Ever since March 2020, due to the impacts of COVID-19, College Bound has shifted its programming to a virtual format. In leveraging virtual conferencing technology, as well as various other easy-to-use and accessible educational tools, students were able to complete the Spring semester virtually, all of which culminated in an end of semester virtual showcase.
The success of the Spring semester allowed College Bound to host a virtual summer institute over a 2 week period in the summer of 2020. Students worked with instructors and College Bound staff to design their own learning goals and create their own projects. Project topics include Microbits, 3-D printing, TinkerCAD, and Artifical Intelligence. In addition, students were provided opportunities to explore and reflect on their purpose and future careers amidst the COVID-19 pandemic. More importantly, students were given the space to learn about activism in a virtual world and to craft their own counter-narratives in the wake of the Black Lives Matter movement. By the end of the 2 week summer institute, students presented their work in a virtual Gallery Walk.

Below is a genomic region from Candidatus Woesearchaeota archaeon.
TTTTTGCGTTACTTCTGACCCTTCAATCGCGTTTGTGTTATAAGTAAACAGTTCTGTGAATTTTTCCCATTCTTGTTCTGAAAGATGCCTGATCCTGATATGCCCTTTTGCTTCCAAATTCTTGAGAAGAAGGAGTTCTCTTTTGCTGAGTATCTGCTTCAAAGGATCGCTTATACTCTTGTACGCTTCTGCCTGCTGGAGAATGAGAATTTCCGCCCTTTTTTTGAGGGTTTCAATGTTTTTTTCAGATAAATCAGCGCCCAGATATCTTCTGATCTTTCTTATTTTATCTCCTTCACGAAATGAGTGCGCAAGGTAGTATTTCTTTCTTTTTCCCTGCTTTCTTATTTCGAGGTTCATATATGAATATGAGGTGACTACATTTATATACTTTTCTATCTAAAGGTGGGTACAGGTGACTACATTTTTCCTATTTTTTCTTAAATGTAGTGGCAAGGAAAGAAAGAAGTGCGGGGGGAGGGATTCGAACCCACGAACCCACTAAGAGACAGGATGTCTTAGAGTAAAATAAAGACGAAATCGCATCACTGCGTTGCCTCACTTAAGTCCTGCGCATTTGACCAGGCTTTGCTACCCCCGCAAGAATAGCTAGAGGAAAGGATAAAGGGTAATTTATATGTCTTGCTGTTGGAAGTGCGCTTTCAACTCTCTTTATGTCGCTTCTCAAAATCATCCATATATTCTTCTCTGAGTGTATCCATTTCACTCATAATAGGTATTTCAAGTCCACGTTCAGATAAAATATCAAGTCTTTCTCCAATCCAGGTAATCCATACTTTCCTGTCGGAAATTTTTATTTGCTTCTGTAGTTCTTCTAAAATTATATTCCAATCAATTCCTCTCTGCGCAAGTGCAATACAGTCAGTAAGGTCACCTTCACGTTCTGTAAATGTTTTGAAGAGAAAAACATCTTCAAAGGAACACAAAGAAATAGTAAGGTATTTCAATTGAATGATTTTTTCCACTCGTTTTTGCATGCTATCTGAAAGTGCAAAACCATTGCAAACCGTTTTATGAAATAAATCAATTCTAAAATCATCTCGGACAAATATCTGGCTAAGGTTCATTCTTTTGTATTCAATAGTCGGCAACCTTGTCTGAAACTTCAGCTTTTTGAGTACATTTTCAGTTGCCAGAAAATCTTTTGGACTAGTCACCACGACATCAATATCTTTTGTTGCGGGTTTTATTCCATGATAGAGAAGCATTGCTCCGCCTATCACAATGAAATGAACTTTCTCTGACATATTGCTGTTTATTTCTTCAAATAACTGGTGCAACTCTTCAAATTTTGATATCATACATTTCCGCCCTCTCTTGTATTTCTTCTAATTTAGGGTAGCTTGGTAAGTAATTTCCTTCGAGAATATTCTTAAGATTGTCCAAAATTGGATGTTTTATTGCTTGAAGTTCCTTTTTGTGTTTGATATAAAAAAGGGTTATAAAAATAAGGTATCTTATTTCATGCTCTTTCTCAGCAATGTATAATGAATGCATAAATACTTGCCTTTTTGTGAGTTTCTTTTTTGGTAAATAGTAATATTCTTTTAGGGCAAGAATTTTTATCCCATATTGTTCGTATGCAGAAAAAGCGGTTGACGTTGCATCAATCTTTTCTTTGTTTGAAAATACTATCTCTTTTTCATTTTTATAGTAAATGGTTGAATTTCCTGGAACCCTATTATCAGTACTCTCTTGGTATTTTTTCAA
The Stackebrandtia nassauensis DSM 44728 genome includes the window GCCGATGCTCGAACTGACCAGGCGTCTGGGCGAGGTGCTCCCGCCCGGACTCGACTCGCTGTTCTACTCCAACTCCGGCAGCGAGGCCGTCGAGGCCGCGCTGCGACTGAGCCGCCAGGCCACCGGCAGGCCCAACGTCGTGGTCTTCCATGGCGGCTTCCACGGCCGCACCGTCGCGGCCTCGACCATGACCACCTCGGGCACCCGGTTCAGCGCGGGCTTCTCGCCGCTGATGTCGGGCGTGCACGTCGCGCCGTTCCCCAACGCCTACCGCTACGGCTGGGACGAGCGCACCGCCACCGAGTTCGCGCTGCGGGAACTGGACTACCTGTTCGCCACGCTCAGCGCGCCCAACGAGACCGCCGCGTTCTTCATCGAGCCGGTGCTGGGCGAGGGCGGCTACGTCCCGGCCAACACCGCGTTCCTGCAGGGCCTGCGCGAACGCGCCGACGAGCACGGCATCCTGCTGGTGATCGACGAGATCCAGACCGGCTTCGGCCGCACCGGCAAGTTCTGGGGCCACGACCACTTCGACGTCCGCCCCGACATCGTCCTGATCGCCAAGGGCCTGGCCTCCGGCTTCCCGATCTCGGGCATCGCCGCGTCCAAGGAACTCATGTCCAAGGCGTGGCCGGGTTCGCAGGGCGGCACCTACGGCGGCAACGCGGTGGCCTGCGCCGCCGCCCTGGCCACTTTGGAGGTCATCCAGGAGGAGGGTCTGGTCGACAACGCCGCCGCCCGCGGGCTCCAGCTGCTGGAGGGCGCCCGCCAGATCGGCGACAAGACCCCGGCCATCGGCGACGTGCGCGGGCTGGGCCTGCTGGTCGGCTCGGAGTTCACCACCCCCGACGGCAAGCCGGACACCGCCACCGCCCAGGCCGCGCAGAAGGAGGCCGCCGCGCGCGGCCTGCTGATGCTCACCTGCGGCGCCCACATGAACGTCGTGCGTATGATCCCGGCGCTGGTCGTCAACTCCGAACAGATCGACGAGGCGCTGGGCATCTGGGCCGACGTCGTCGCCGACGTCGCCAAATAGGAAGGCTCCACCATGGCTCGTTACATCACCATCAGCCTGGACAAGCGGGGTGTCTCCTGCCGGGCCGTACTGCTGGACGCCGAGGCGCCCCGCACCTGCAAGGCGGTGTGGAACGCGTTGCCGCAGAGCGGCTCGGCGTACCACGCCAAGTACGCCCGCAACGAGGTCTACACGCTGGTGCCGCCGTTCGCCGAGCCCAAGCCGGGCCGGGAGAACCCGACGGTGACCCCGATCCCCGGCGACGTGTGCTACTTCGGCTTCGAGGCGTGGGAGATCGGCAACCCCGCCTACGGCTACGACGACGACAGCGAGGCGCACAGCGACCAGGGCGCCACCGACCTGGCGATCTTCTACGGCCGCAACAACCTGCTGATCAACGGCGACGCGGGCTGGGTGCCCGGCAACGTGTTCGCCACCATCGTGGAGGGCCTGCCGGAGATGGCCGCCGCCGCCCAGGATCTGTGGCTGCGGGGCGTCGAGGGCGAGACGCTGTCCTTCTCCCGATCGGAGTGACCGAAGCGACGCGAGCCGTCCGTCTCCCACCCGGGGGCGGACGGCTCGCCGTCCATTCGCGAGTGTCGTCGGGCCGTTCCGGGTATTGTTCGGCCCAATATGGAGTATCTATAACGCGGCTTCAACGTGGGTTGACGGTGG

Our alumni network is still growing, with 31 years of graduates that we are working hard to reconnect with. The alumni network offers opportunities for alums to stay connected, feel supported, and give back.
College Bound is supported in part through the Lynch School of Education and Human Development, The Peter J. Sharp Foundation, and the National Science Foundation.
Urban Outreach Initiatives is involved in several partnerships with Boston College offices, Donovan Scholar and College Bound alumni, and local and national efforts that impact diversity and inclusion within our urban schools and communities.
Our intent is to develop unique collaborations that allow diverse students' voices to be heard and their change agency recognized. These collaborations include but are not limited to: St. Joseph Preparatory High School's College Road Program.
Urban Outreach Initiatives' has also developed a sought after Early College Exploration program that provides school aged students with a campus visit to include college application advisement, an overview of the admissions process and a honest depiction of student life from the perspective of first generation and students of color from Boston College.